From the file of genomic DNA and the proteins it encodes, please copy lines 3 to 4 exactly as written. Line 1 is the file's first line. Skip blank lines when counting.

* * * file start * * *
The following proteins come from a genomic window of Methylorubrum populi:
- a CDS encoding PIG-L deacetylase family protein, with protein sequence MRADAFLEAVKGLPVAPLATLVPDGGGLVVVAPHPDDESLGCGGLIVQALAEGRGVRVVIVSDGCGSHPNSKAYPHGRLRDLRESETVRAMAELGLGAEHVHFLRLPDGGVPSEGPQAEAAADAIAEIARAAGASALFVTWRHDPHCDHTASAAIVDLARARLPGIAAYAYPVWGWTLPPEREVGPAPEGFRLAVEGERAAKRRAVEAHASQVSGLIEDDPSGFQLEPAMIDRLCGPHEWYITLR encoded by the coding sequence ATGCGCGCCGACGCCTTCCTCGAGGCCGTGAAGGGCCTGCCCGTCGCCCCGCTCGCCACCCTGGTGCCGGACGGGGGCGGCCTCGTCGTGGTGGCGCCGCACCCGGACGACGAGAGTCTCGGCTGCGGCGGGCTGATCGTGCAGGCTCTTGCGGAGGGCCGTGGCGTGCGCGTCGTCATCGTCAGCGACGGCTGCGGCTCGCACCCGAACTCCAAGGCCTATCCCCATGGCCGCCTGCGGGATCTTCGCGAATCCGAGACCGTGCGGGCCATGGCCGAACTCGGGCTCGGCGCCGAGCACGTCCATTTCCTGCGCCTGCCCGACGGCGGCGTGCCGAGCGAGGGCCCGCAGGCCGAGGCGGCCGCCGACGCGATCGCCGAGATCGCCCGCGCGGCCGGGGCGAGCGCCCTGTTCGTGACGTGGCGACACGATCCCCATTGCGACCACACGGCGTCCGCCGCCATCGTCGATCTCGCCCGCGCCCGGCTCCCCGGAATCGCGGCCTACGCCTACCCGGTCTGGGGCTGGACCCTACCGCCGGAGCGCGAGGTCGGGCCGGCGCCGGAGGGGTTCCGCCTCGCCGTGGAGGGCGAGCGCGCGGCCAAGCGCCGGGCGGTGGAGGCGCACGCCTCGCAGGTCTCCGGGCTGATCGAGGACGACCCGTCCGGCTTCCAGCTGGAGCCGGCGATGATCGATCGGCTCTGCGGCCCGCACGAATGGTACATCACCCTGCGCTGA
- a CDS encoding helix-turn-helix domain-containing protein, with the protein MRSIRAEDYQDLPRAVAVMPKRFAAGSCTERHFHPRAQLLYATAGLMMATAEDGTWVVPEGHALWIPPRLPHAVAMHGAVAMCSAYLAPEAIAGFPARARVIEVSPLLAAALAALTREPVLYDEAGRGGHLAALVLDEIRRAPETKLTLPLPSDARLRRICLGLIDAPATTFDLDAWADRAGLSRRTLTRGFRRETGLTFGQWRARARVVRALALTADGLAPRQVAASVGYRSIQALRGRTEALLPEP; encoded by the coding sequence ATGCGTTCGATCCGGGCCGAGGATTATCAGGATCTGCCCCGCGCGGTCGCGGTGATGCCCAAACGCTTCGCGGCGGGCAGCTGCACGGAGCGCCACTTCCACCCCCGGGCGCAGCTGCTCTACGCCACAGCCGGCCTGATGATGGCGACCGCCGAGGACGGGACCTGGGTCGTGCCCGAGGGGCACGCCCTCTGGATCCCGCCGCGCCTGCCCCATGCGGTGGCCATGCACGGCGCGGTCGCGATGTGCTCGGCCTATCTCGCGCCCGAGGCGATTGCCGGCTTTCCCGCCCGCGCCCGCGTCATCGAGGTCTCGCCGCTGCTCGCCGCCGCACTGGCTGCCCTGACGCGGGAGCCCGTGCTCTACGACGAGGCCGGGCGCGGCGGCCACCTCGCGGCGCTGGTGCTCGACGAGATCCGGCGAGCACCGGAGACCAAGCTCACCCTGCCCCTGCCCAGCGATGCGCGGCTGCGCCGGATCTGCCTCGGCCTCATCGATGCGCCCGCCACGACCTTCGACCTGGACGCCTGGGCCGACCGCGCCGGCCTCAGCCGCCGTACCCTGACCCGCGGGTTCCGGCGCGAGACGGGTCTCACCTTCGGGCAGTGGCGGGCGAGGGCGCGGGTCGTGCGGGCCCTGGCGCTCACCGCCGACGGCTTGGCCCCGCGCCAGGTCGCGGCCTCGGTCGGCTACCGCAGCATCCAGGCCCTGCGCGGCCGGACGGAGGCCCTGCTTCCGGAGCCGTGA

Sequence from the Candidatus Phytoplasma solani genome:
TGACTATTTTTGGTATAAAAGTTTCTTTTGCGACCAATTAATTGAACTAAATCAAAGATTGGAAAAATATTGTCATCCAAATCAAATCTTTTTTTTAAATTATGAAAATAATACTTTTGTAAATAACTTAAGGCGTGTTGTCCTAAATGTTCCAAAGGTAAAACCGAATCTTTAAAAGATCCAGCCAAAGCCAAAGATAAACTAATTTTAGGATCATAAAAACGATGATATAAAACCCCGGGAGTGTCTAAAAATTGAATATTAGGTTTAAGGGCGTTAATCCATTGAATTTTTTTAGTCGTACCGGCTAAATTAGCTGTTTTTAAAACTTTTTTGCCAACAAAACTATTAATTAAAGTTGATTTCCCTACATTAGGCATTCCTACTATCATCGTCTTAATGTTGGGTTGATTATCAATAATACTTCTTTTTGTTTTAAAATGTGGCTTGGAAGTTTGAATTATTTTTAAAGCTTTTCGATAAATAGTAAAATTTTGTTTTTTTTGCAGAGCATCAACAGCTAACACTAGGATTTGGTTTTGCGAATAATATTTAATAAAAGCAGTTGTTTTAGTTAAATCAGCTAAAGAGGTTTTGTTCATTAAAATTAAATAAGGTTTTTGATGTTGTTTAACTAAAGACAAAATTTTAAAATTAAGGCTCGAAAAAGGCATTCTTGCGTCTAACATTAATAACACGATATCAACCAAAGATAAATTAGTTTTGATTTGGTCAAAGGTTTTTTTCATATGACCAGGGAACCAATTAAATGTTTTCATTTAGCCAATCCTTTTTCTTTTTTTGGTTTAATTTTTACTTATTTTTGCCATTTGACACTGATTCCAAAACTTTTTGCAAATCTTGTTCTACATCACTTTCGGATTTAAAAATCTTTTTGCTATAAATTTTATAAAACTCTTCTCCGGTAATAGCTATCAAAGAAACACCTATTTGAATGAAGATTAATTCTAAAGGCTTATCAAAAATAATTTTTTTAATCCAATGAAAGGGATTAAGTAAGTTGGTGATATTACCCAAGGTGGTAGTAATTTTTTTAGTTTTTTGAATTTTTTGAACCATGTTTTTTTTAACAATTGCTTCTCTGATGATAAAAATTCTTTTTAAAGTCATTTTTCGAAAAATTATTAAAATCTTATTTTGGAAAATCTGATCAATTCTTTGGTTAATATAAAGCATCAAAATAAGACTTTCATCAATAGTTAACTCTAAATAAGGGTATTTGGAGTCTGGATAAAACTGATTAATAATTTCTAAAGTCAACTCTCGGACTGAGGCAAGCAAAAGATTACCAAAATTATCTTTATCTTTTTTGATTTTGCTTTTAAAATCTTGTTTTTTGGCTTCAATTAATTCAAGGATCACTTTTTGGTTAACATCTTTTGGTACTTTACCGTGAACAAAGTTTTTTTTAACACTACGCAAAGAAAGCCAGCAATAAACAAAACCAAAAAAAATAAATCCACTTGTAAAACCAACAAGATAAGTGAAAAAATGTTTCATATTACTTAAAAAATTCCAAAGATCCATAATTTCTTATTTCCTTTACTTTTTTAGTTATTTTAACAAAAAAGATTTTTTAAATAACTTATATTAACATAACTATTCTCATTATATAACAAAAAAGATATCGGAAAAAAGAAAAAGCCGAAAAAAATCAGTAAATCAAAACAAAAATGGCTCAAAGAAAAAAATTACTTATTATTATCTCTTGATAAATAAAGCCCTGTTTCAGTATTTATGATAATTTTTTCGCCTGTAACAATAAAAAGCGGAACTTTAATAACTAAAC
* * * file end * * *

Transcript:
- a CDS encoding helix-turn-helix domain-containing protein, with the protein MRSIRAEDYQDLPRAVAVMPKRFAAGSCTERHFHPRAQLLYATAGLMMATAEDGTWVVPEGHALWIPPRLPHAVAMHGAVAMCSAYLAPEAIAGFPARARVIEVSPLLAAALAALTREPVLYDEAGRGGHLAALVLDEIRRAPETKLTLPLPSDARLRRICLGLIDAPATTFDLDAWADRAGLSRRTLTRGFRRETGLTFGQWRARARVVRALALTADGLAPRQVAASVGYRSIQALRGRTEALLPEP; encoded by the coding sequence ATGCGTTCGATCCGGGCCGAGGATTATCAGGATCTGCCCCGCGCGGTCGCGGTGATGCCCAAACGCTTCGCGGCGGGCAGCTGCACGGAGCGCCACTTCCACCCCCGGGCGCAGCTGCTCTACGCCACAGCCGGCCTGATGATGGCGACCGCCGAGGACGGGACCTGGGTCGTGCCCGAGGGGCACGCCCTCTGGATCCCGCCGCGCCTGCCCCATGCGGTGGCCATGCACGGCGCGGTCGCGATGTGCTCGGCCTATCTCGCGCCCGAGGCGATTGCCGGCTTTCCCGCCCGCGCCCGCGTCATCGAGGTCTCGCCGCTGCTCGCCGCCGCACTGGCTGCCCTGACGCGGGAGCCCGTGCTCTACGACGAGGCCGGGCGCGGCGGCCACCTCGCGGCGCTGGTGCTCGACGAGATCCGGCGAGCACCGGAGACCAAGCTCACCCTGCCCCTGCCCAGCGATGCGCGGCTGCGCCGGATCTGCCTCGGCCTCATCGATGCGCCCGCCACGACCTTCGACCTGGACGCCTGGGCCGACCGCGCCGGCCTCAGCCGCCGTACCCTGACCCGCGGGTTCCGGCGCGAGACGGGTCTCACCTTCGGGCAGTGGCGGGCGAGGGCGCGGGTCGTGCGGGCCCTGGCGCTCACCGCCGACGGCTTGGCCCCGCGCCAGGTCGCGGCCTCGGTCGGCTACCGCAGCATCCAGGCCCTGCGCGGCCGGACGGAGGCCCTGCTTCCGGAGCCGTGA

Sequence from the Candidatus Phytoplasma solani genome: